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THE CALUMET NEW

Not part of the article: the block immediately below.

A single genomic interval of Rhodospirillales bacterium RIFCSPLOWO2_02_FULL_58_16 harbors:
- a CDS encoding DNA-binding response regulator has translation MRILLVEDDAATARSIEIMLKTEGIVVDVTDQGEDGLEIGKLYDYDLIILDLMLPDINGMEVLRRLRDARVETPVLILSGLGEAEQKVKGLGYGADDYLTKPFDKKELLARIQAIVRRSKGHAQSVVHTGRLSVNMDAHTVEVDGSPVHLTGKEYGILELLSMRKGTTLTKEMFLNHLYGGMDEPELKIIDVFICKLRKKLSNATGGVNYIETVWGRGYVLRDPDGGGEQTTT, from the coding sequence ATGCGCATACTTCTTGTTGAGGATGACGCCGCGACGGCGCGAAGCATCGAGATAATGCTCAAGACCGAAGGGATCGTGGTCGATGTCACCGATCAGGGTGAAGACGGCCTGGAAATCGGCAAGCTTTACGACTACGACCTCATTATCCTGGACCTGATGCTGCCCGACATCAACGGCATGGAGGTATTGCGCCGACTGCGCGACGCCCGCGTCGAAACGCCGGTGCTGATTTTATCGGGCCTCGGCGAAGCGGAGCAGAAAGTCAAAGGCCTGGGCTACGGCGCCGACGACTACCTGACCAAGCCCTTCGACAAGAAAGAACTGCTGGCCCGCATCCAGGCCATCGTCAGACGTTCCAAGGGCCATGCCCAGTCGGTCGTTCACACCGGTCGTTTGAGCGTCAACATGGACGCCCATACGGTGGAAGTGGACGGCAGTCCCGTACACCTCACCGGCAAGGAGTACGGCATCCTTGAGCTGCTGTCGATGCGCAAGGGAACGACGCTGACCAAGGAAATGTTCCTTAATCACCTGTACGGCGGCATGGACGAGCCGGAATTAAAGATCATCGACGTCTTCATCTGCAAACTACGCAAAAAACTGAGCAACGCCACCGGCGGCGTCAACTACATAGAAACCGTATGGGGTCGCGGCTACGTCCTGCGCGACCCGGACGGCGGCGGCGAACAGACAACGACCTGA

I MEMBER OF THE ASSOCIATED I PRESS. TODAY'S NEWS TODAY. THE WEATHER: FAIR TONIGHT AND THURS DAY, COLDER TONIGHT WITH FROST. I THE CALUMET New i 1 VOL XX ITALIANS SEND ANJIIIMAIUM Italjr Icforms Turkey It Must . Zsree to Occupation of Form er in Tripoli WARSHIPS SAIL WITH TROOPS Unless Favorable Reply ia Racaivad By Tomorrow .Large Forca Will ba Landad. tendon, Sept. 27. A dlffitch from I'arla today aays Italy has sent an ultimatum to Turkey, saying the latter must agree to Italian occupation of Tripoli, and that unless a reply is re ceived by tomorrow, Italy will Immed iately proceed with the threatened oc cupation. Italian Residents in Panic. Malta,' Sept. 27. A message from TrljKdl today says Italian warships with an exiKHlltlonary force are twenty miles off Tripoli. Italian residents are In a panic as It Is feared the landing of troops would be a signal for the mussacro f Europeans. Will Loaa Guarantees. Constantinople, Sept. 27. The Turk ish cabinet lias decided that In even of a rupture with Italy the Italian will be deprived of all guarantees to for eigners. Power May Take Action. Iondon, Wept. 27. The post's Con stantinople correspondent says, today that an extraordinary cabinet council lias decided to take energetic measures to oppose the Italian project In Trljuill. OflUial circle are convinced the pow ers will not allow Italy to land troops In Tripoli. Anti-Militarists Activa. Oh lasso, Switzerland, Sept. 27. On the Kalian frontier. Today's advices from Koine state that anti-military lat dem onstrations have assumed grave char acter In the provinces of Ravenna and Forll, Italy, where the Socialist and Republican elements predominate, a mob, after stopping trains transport ing troops being moved in connection with the threatened trouble with Tur key over Tripoli, stoned the cavalry. The rioters used street cars to form barricaded In the streets. Italy Paying Old Scores. Paris, Sept. 27. The Italian em bassy here today authorized the dec laration that Italy seeks satisfaction from Turkey for a series of recent In cidents. Among these are the arbit rary arrest of Italian subjects at Con stantinople ond their Imprisonment; seizure of an Italian bark In the Red Sea 1y ,a Turkish gunhout; and the Insecurity of Italians In Tripoli. The Italian embassy set forth demands for satisfaction for these affronts and guarantees for the future. ORDERS AGAINST STRIKE. Davenport, Iowa, Sept. 27. Tele graphic orders restraining workmen of various railway trades on the Illi nois Central and other Harrlman lines from walking out today, were sent out from Davenport this morning by authority of the International presi dent. Chicago, HI., Sept. 27. The Illinois Central shopmen at Memphis, Tenn., Jclned the striking clerks today. The entire' force of clerks at Cairo, III., went out today. Memphis,. Term., Sept. 27. With practically every railroad clerk em ployed by the Illinois Central south of the Ohio river out, reinforced by moro than 200 shopmen at Memphis, it Is declared a general strike order affecting other union crafts Is expect ed at any moment. Olllcers of the local shopmen's or ganization deny to say by what au thority they went out Monday. They refused to discuss a statement In a dispatch from Chicago that their ac tion was unauthorized by higher offi cials of their union. Chicago, Sept. 27. J. W. Klein, president of the International Itlack smlths and Helpers said today the Il linois Central shopmen who walked out In anticipation of strike would re main out. New Orteana, La., Sept. 27. Fire men and sheet metal workers employ ed here by the Illinois Central, struck today In sympathy with the clerks. NO FRENCH-GERMAN WAR. Tarls, Sept. 27. The flerman minis ter of foreign affairs received the French ambassador today, and Inform ed him Germany has accepted the lat ent French proposition concerning Morocco. ROLL OF OEAD INCREASED. Toulon. France. Sept. 27. Twelve bodies were taken from the Llberte wreck this morning. The roll of dead w as Increased by half a doien deaths during the night. CALUMET, ACCURATE GUN FIRE. Unci. Sam'. J.ekies Do Remarkable Work at Practice. Washington, Sept. 27. A very mark ed advance In the etllclerwey of gun Pointers, Are control parties and tor pedo fire during both day and night battle practice was shown in the recent nuineuvers of the Atlantic fleet ofT the Virginia capes, according to prelimin ary reports to the navv d.irim..n The system of training has been so niodln.nl and perfected that gun point ers have done remarkable work even on ships which had but five or six days training for the practice. There was quite a wide range of fir ing, particularly at night ranges of more than five miles distance with ves sel under the full speed and the gun ners Ignorant of the- range and the leed at which the targets were being towed across the course. Sometimes three vessels ooucentrated their fire on the one target with destructive re sults. There was special experiments at fir ing at passing targets, both day and night and the wireless system was sub jected to the tremendous disturbances of full broadsides. The IMaware's attack uion the old San Marcos was very Instructive, and when firing at artificial ranges of from 15.000 to 16,000 yards th gunners were able to straddle the target at will, al though they did not know the range of the Delaware a changes of course. EFFECT ON THE CLIMATE. Engineers to Rtport on Waterway Be tween Lake and Gulf. Washington, D. C, Sept. 27. Even If the people of Illinois aro not to secure for many years to come the deep water way between Lake Michigan and the tlulf. that has been their dream for a quarter of a century, they will soon learn officially Just how their climate would be affected by the construction of the canal system. The report of the engineers on this subject Is expected to throw much light on the question as to whether the Inflow of Icy water from Itke Super ior, likely to be caused by the How In to the canal from the lower end of Iike Michigan, would lower the tem perature of the latter lake to a point where grapes and other agricultural products nearby would be Injuriously affected and whether shipping Interest would have to suspend navigation much earlier than now through the freezing of the lake. STATE IS PROSPEROUS. Banking Commissioner's Report Shows Deposits aro on Increase. Lansing, Mich., Sept. 27. Accord ing to Hanking Commissioner 11 II. Doyle's report Just Issued, the condi tion of Michigan's financial and busi ness Interests for the period ending Sept. 1 are promising and prosperous There has been a steady Increase In the resources of 413 state banks and Ave trust companies during the sum mer. This, declares the report, Indl cates progress In the Industrial life of the state, and It Is said that tlie manu facturing Interests of Michigan today are greater than the agricultural. The resources of the banks on Sept. 1, J334.228.572.4fi, show an Increase of more than $7,000,000 over the show In June 4. Twenty banks have In creased their capital two and a half million dollars since the first of the year, and twenty new banks were chartered. Since the report of June 7, there has been an Increase of nearly $10,000,000 in the loans of state banks, and an In crease of over $5,500,000 In deposits. "WHITE HOPE" IS BEATEN. George Perry of Boston is Dofeated by "Cyclone Larry." Trnv. N. Y.. Sept. 27. Another "White Hope" went down to defeat tw.p inst nlcht when "Cyclone Iarry." an Englishman, an ex-member of the N'ow York no! lee force, dispose! or i..nr Perrv of Hoston In six rounds. The fight was a slugging match from start to finish, and the Ronton man. who won the recent "White Hope" tournament In New York, was badly beaten, being knocked down ewm times dnrlnir the fight, which tlie ref eree stoppedn the sixth round. WINE-MAKING IS STARTED. ,Sverril ca rloads of southern Mlehl- P-.ni cranes have arrived In Calumet. ond are being purchased by local Slo venian and Croatian saloonkeepers and .1.1.... .... r.n.u.ta VtfW ethers, ror wine-oiumo iuii"" York grapes also are arriving, ine n.uinir of wine In Calumet Is an an nual occasion and l carried on quite extensively. Hundreds or thousands of gallons are made and stored nway for Inter use. BLOOM GETS HIS REWARD, u'.thlntton. D. C Kept. 27. Private id.w.m. Rattery C. Third field artillery, the young Jewish soldier who failed In his first efforts to se cure a commission In the army, und to tiril.1ent Taft allowed a second examination, was today ordered pro moted to be second lieutenant. PUNISHMENT IS SEVERE. Toronto. Ont.. Sept. 27. The Court of General Sessions here "nas found Alexander Tracey of Tort Huron. Mich., guilty of criminal negligence In operating an automobile when he ran . rnA of neonle. Injuring sev eral. The penalty la Imprisonment for life. ' . ! HOUGHTON COUNTY, TOPEKA GREETS TAfTWARMLY President Addresses Crowd of 40,000 Peiple in Front of State Capitol TALKS TO GRAND ARMY MEN Urges Them to Use Influence Against Warfare by Means of Arbitration. Topeka, Kas., Sept. 27. When Pres ident Taft arrived this morning In To peka. the first Important stop on his day's schedule, he found the city pro fusely dressed In alrlotlc attire and an enormous crowd on hand to do him honor. A party of distinguished rep resentatives of the State .f Kansas accompanied the lYesident from Hut chinson, while another party of Stale and city officials and leading citizens of Topeka was In waiting at the sta tion to greet him when he stepped from his special train. After the wel come formalities had been concluded the President was taken In charge by the reception committee and escorted by a parade througU the gayly decorat ed streets of tho downtown district. At the conclusion of the parade the President delivered a brief address at the laying of the corner stone for the State Soldier's Memorial Hall to lie erected In this city. The president's address wn made from a stand In front of the state capitol, before which It Is estimated 40,000 people were massed. He ad dressed himself to tlie ('.rand Army men of Kansas, and discussed the iart which the state played In the Civil War. The president Invoked the as sistance of the nun who sae the war to use their Inlluence to brin- about an end of war by arbitration treaties with the world. At the conclusion of the program the presidential train left for Atchi son and Leavenworth. Will Accompany Taft. Council IflufTs. Ia., Sept. 27. Upon the arrival of his sieclal train here early tomorrow morning President TaCt.will be met by Governor Carroll, Senator Ken) on ami sever.nl of the members of the Iowa congressional delegation. The entire party will itc company the President on his Iowa tour, which will occupy two entire days and Include stops In half a dozen or more leading cities of the State. Watermelons for Taft. Webster City, Ia., Sept. 27. The big gest and ripest watermelon ever seen in tills section will be cut for Presi dent Taft when he stops off here to morrow for the annual observance of Watermelon Day. The President's stay necessarily will be a very brief one, but Webster City expects his visit to be one ofythe most memorable events In the history of the town. The wat ermelon feast will be held In the city park and It Is expected the President will deliver a short address. Waterloo Plans Welcome. Waterloo, Ia., Sept. 27. A commit tee headed by Congressman C. K. Pickett has completed all arrange ments for the reception and entertain ment of President Taft tomorrow. Tho fYesldent Is scheduled to arrive here tomorrow afternoon and will remain in the city until the following morn ing, when he will leave for Hes Moines. Upon arrival he will proceed directly to the Fast Side park, where he will deliver an address. An automobile tour of the city will follow the dem onstration In the park and In the eve ning there will be a reception and ban quet. COURT OF APPEALS TO SIT. Cases of Local Importance Will Be Reviewed in Cincinnati. Several cases which had their origin in tho upper peninsula of Michigan are docketed to be heard before the United States circuit court of appeals In Cin cinnati during the October term. which opens Oct. 3. Among such cas es are the following: The Victoria Copper Mining company vs. Ancll J. Rich; appeal In equity. Ceorge J. Mans vs. Margaretha Lons- torf; appeal In equity. Margaretha Lonstorf vs. fleorge J. Maas and the Cleveland Cliffs Iron company; appeal In equity. A. W. Peterson vs. Philip Tllllng hast. receiver of the First National bank of Iron wood, Mich; writ of. error. Herman Skud vs. Philip Tllllnghast, receiver of the First National bank of Iron wood, Mich.; writ of error. The Sage Land & Improvement com pany vs. Luclen V. Ripley; appeal In equity. The motion for a new trial in the case of ileorge Rcddow, who was con victed of making entries on the books of the defunct First National P.ank of Ironwood In United States district court at Marquette, has gone forward to the supreme court of, the. United States, there being a constitutional question Involved. The appeal taken In the case of J. H. Worden. of the Soo, who was con victed of timber trespass in IT. S. court here, hna been filed with the circuit court of appeals, bul 11 not heard at this term. MICHIGAN, WEDNESDAY AFTERNOON. SEPTEMBER 27, 1911 AUTOMOBILE CLUB. Partial Organization Effected at Meet ing at Houghton. y The Houghton County Automobile dub was purtlally organized at noon at a meeting held Ht Houghton. The club's first work was to organize a committee on by-laws and constitu tion, consisting of J. n. Rke, w. I). Calverley and It. Skiff Shelden, of Honghton; Charles Mclntyre, Inke Unden; and Fred S. Faton, of Calu met. The committee will report Sat urday, when the organization of the club will be perfected. It is expected the membership of the club will reach at lea.it 200, there be ing many more automobllists than that number In Houghton county. The pro moters are anxious that every owner of an automobile in the county join the club. The primary object or the club Is food roads in this and other counties. CHICAGO POLICEMAN FIRED. "Cop" Who Permitted BambNng Con victed by Nawspper Photograph. -Chicago, Sept. 27. ClmrlcK J. Mc Clellan, the policeman charged with having permitted gambling In the streets near the American league ball park on Lubor lay, prior to the tlotch Wackenxrhmldl wrestling match, was discharged from the force today, after having testified that he bod refrained from visiting the ldo of th .street where the gambling was said b have been carried on. McClellan was convicted by a news paper photograph taken Just before the wrestling match and which showed the street filled with men apparently. In the act of venturing money on gambling propositions. COPPER MEN TO MEET TOMORROW CONFERENCE OF REPRESENTA TIVES OF BIG INTERESTS WILL BE HELD IN CHI CAGO. (By Associated Press.) Chicago, 111., Sept. 27. A conference of representatives of large copper In terests of h "iC ;ed Slates, at which It Is reported a m rger under an Kng lish "holding corporation may be made, will be held here tomorrow. John McLean and John Sebenius of Duluth, Minn., arrived here today. John I. Rynn, president of the Amal gamated Copper corporation. Is ex pected tonight and W. K. Corey and U L. Agasslz and representatives oHthe (iiiggenhelma Interests and the Roths childs of England will reach here to morrow. HOUGHTON COUNTY MEDICS. Monthly Meeting at Miscowaubik Club Monday Evening. Tlie regular monthly meeting of the Houghton County Medical society will be held at the Miscowaubik club on Monday evening, Oct. 2, commencing at 8:30 o'clock. A feature of the pro gram will be a paper by Miss Caroline F.hlert. visiting nurse of the Hough ton County Anti-Tuberculosis society on "Tuberculosis In the Country." The program that has been prepared Is a very Interesting one and Is as fol lows: Tuberculosis in the country Miss Klilerl. Infantile Iaralysis with case reports, lr. P. P. Moorland Piscusslon opened by lr. N. S. Mac Ionald Clinical Cases. Madder Stones, with exhibition of specimens. Dr. A. I. Lnwbaugh Dr. A. It. Simonson ... Luncheon. SLICK PROMOTER ESCAPES. Organizer of Enterprises Involving Millions Disappears From Hospital. San Francisco, Cal., Sept. 27. Dr. J. Orant Lyman, promoter ond organizer of enterprises Involving millions, has escaped from the hospital, where lie was sent when he was Injured in ' an attempt to escape nt tho time of ar rest last week. The United States of ficials aro In pursuit. Lymnn was ar rested on complaint of Investors In a Panama land scheme, who declared they had been defrauded of fifty thou sand dollars U. S. STEEL ADVANCES. New York. N. Y.. Sept. 27. The common Ftock of the United States Steel corporation nt the opening: of the stock exchange this morning sold at an advance of f points over the close of last night. Preferred opened at nn ndvnnee of 24 points. ' MOD LYNCHES MURDERER. ft aaa Dumas. Arkansas. Sept. 27. Charles MaH'ass, the "white father" of the nuilattoes, whr yesterday killed Sheriff Presten and Deputy Stelf, was lynched by a mob this morning nenr here. EX-GOV. PROCTOR IS DEAD. Proctor. Vt., Sept. 27. Former flov ernor Fletcher D. Proctor, of Vermont, died today after a protracted Illness. WOULD CONSERVE PUBLIC HEALTH Dr. Wiley Calls Attention to. the Wastefulness of Disease and Death SUGGESTS CORRECTIVE STEPS Would Restrict Marriages to Healthy Persons and Segregate Tuber culosis and Typhoid. Kansas City, Mo.. Sept. 27 Dr. Har vey W. Wiley of Washington. D. C., chief of the Federal Agriculture De partment Chemistry Htireau and exon erated star 'figure In the so-called Wlley-Pure Food controversy, told the National Conservation Congress last night that the health of the nation was worth $r.t0,ooo,ono. He mad, this es timate on the basis of $000 per capita average annual earning of 4r.,OOO,00C wage earning adults, each representing a capital of $12,0oo Invested at five per cent. This declaration was made In an address In which he advocated limita tion of marriage to normal anil healthy individuals, segregation of tubercular and typhoid fever patients ns in small pox, yellow fevr and leper cases, es tablishment of a national department of health and rigid enforcement of pure food nnd drtig laws. Dr. Wiley ald that "if In tho remote future coal, Iron, gold and silver should beco,iie extinct, science would provide substitutes," nnd that science would 'Vcvure the maintenance and increase of the wealth In forest, Field and stream." Health Is Great Asset. "P.ut there is (mother natural asset," he continued "lying at the very basis of the prosperity of the country which is sometimes overlooked, namely the normal functioning of the human ma chine, commonly expressed by the term health.' This has more to do with the happiness, prosperity and untllity of the. human organism than any of the other natural assets which I have mentioned." The dangers which con front thla vast. aset of the nation, he said, were the Inheritance of disease or of weakened bodies, poor nutrition unwholesome and adulterated food, the taking of disease by Infection and un sanitary conditions; the latter caused by overcrowding in big cities and by lack of hygienic knowledge in the country districts. 'in order to unify the national and state activities making for the public health," he declared, "the establish ment of a national department of health is almost a necessity. Do not be deterred by the cry which goes up of a 'doctors' trust.' The wise physi cians are in favor of such a depart ment not because it Is a 'physicians' trust,' but because It Is for the good of the people. "Tho selfish physician will be glad to see the present condition of affairs ctmtlnue because It tends to produce disease and thus throws into his hands an Increased practice. Attacks Adulterated Drug. The altruistic physician believes In prophylaxis rather than' In therapeu tics. He Is willing to sacrifice his own Income in his devotion to the public service. "Congress should take early steps towards securing In the councils of the nation an adviser to the presi dent charged with the protection of the heayth of the people and the proier education of tlie people in matters re lating to their well being, both moral and physical. What Is needed Is to bring together all the activities of the national government Into one depart ment having the prestige and power of presidential advisement." Vigorously did Dr. Wiley attack as a "thief and a corrupter of public morals" of the manufacturer who sells adulterated foods and drugs. The hu man animal, he declared, Is entitled to a pure and wholesome diet. "The drug stire and the grocery store,, he said, "should be district concerns and not sell each other's wares. The man who converts peanut shells Into pepper,. on the ground that the poor man Is not able to buy pure pepper Is a thief and a corrupter of public morals. The rich n.an possibly may be able to afford peanut shells but tho poor man never. The man who dilutes the milk waters the stock of the wealthiest company In tho world. Should Protect Children. "Kspetially Is this principle true," he declared, "as regards children and no penalty Is too severe for the man who deliberately puts a poisonous dye Into candy to sell the stick for a penny and puts two thirds of the penny Into his own pocket. Or, when children of a larger growth are able to frequent the ubbjuitlous soda fountain why should they be permitted to freely purchase Injurious alkaloids or fraudulent sub stitutes for sugar used as a sweetening agent? Again, by what principle of poli tical economy can the practice be Jus tified of keeping wholesome food in storage until Its taste has vanished and poisonous degradation products have been produced Advocating prohibition of marriage of persons afflicted with Incurable dis eases or Imbecile or otherwise griev ously beset, he declared the power of the state to protect its citizens from PUBLIC LIABILITY HEARING. Michigan Commission Will Hear Dis cussions of Question. The Michigan commission on 'vork n.in's compensation will hold a pub lic hearing In Detroit, Saturday, Sept. 30, to gve an opportunity for a.fud discussion on the compensation ques tion. The hearing will be held at the room of the Hoard of Commereo at 2 o'clock In the aftetnoon and con tinue through tlie evening. The com mission will hold a similar bearing In flrand Rapid on Friday, returning to Detroit In time for the meeting here. Twenty-five representative citizens have been Invited to appear and dU cuss the question. Leading employ ers, Insurance men, managers of fra ternal societies . of liability compan ies, members of the bar and union leaders have accepted the Invitation. Added Impetus to the compensation movement lia been given by the thoughtful and sane report of the com mittee of the Michigan Federation of Iabor, submitted at Its session at Hat lie Creek last week. It now appears as If all conflicting Interests In this problem could be harmonized so that a law can be presented which will have nearly unanimous support. The public Is Invited to Saturday's hearing and an opportunity will be given to every Interested person to be heard. Sec. Drake Is busy arranging the details of the meeting from the ofTlces cf the commission In the Ford building. Tho commission expects to finish Its report before January 1, so that if It is so desired It can be considered at the special session If one should be called. TO ADJUST DIFFERENCES. . Northern and Southern Baptists Hold ing Big Conference. Old Point Comfort, Va., Sept. 27. To adjust differences that have arisen between the two great divisions of the Itaptist church in America, a Joint con ference was begun here today by rep resentatives of the Northern Itaptist Convention and representatives of the Southern I'.aptlst Convention. Difll cultles growing out of recent New Mexico organizations from the princi pal matter in dispute. Some New Mexico congregations withdrew from the Northern liaptlst Convention, nnd Joined the Southern, with, it is claim ed, the co-operation of some Southern leaders. The action has produced con siderable friction, which It is hoped will be removed -by the present con ference.. . , PURE FOOD AND DRUGS. Another Campaign Launched by Na tional Civic Federation. New York. Sept. 27. Another pure food crusade, to be conducted : on broader plans than any of the similar movements of the past, is soon to be launched by the National Chic Feder ation. At a meeting held today at the New York Hoard of Trade and Trans portation the new Pure 'Food and Drug Department of the Federation was for mally organized and preliminary plans discussed for the proposed campaign against alleged food and drug adulter ators, misbranders and short welght ers. Seth Low, president of the Feder ation, presided at the meeting. NOTED ENGLIST ACTOR. London, Sept. 27. Lewis Waller, who for years has been regarded as the finest romantic actor on the English stage, sailed today for his first visit to America, Mr. Waller has been en gaged to play the leading role In Rob ert Hitchen's "Garden of Allah," on Its production In New York next month by Llebler & Co. WAS PIONEER METHODIST. rialnfleld, III., Sept. 27. The dele gates to the Rock River Methodist conference In session at Joliet came to Plainfleld this afternoon nnd assisted at the dedication of a monument In memory of Jesse Walker, a noted pio neer of Methodism In Illinois and the middle west. Hishop Hamilton of Hos ton presided over the exercises ami Hishop Hendrlx, of the M. K Church, South, delivered the oration of the day. CHURCH DIGN ATARIES GATHER. Cincinnati, O., Sept. 27 Dignitaries of the Roman Catholic church from all over the country are nere today to be present at the National Fiich-irisM" Congress. The Congress will open to morrow with a procession of prelates and priests, who will march to ih? cathedral, where pontifical high maas will bo celebrated . by Archbishop Moeller. A sermon will be dellevered by Archbishop Ireland of St. Paul. WINCHESTER CONSECRATED. Little Rock. Ark.. Sept. 27. Several Episcopal bishops and clergymen have nlready arrived here to attend the con secration of Dr. James Rldout Win- Chester as bishop coadjutor of the dio cese of Arkansas. Hishop Tuttle of St, Louis will preside nt the ceremony, which is to take place Friday morning In Trinity Cathedral. disease may be constitutionally exer cised before as well as after birth. "Manufacturing in larre cities he condemned, saying "cities should be reserved for exchange and every arti san engaged in production provided with a lot where he can breath the fresh air and touch Mother Earth." NO. 280 WALSH MAY BE ' PAROLED SOON Ex-Chicago Banker Will be Re leased From Prison Next Week, if at All PRISONER IS NOT FAVORED His Case is Being Taken Up by Board Same as That of Any Other Unfortunate. ' i -j.vcnworth, Kas., Sept. 27. John R. V ilsh will not be rel.ased the Fed eral prison here until i : week, 'if at all. The report of ior.le will bo made In Washington to Attorney Om eral Wlckejsl.ini i,v t!i. president 'f the board In per-.m lie has the pow er to send the repoit by mail or tele graph but It Is known this will not be done. R, V. Ladow, president of the board, will not be in Washington un til the early part of next week. Following the receipt of the board's recommendation by the attorney gen eral, if It is t'avore.ble to the prisoner, tho final act of parole will be taken. The parole papers u.-ually are sent to the prison official.' lure by mail. It Is Improbable tl n fore that Walsh will be released before next Wednes day at the earliest. A voe has not been taken by the board on Walsh's case and this will not lie done in i I all of the prisoners who are to app.:-r before the board at this session sh.-il have been heard. The bonrd metrTs ini.n the Walsh case will be tr at.d exactly like that of any other prisoner. ANENT DEER LICENSES. Life of the License Begins the Day It is Issued. , One of the most radical changes of the new game laws lengthens the deer season from twenty day to about sev en weeks, that Is, f rom t 'ot. 15 until Nov. 30, but each license expires ty-flve days after It Is Issued and can not be renewed. j , A county clerk under, the new. law has the right to Issue licenses In ad vance of the opening of the deer-sea-pon, as has been customary in- tho -past.--The attorney general Is of the opinion that he may legally do so, but as the life of the license begins with the date of issue It Is not likely that many hunters will care to take out their li censes before Oct. 15, the opening diy' of the season. On this point the at torney general says: "The statute seems to be clear ond specific, and while a license might be lsued prior to Oct. 15, It v ould only permit tlie holder to hunt deer durlnT such period of the open sea-on ns would be covered by the first twenty five days after the Issuance of the licenses." To Illustrate: 7f a hunter tool: out his license Oct. 1, it would expire Oct. 25, or ttn days after the hunting s'--son opened, the license being of !i use whateer durln? the first llften days after Its Issuance. Again, If n license were Issued Oct. 13, It would be valid only the fir.-t twenty-three days of tne hunting season. The li cense must be dated the day It I Is sued and its life begins at that mo ment, whether or not the season Is open. This provision of the law is likely to make more of a rush at the county clerk's office during the first few days of the season than In the past, when quite a large number of licenses were purchased before the season adopted. However, the long open season with a comparatively -short-lived license will probably result In many hunters wait ing until the season U some weeks along before taking out a license, as November Is usnaMv a letter month for deer Tiur.tiin.' tlrtri 'lo!er. TREASURER COLLECTS $12,000. VillafP Treasurer Tatrick J. Ryan has collected to date $12,000 of the $21,000 due Red Jacket in real estate and personal taxes. Mr. Ryan K.ild this morning that within two weeks he will return the dHlnnuent tax roll to County Treasurer Tlashlelgh. and that those' who have not yet paid their taxes had better gel busy, unless they want to be placed on the delinquent tax roll, with its Inconveniences and extra fees. GREAT MUSICAL FESTIVAL. V. .1. ester. Ma .. Sept. 27. Musi" lo, i - I rom all o r -w Kneland arc here to attend the anioi.il Worcester Music Festival, which ..pens tonight nnd will continue over tomorrow a .l Friday. The works to be produced Uti year Include Rantock's "Omar K " -yam." eth nr'vbgkfi.let-iolncmfwyphrd yam," the Reethoven Mass In I Major, and "The Nuns." the last named n now- work by Max Roger, which will be sung for the first time In America. FAMOUS PUBLISHER DIES. Roston, Mass., Sept. 27. Aain K. Lorlng, n . veteran book publisher i f Roston, who was the first man to con duct a successful circulating library. Is dead. Ills book store was the ren dezvous of many famous literary light nf the fifties, including Ing fellow. Motley, Emerson, Lowell und others.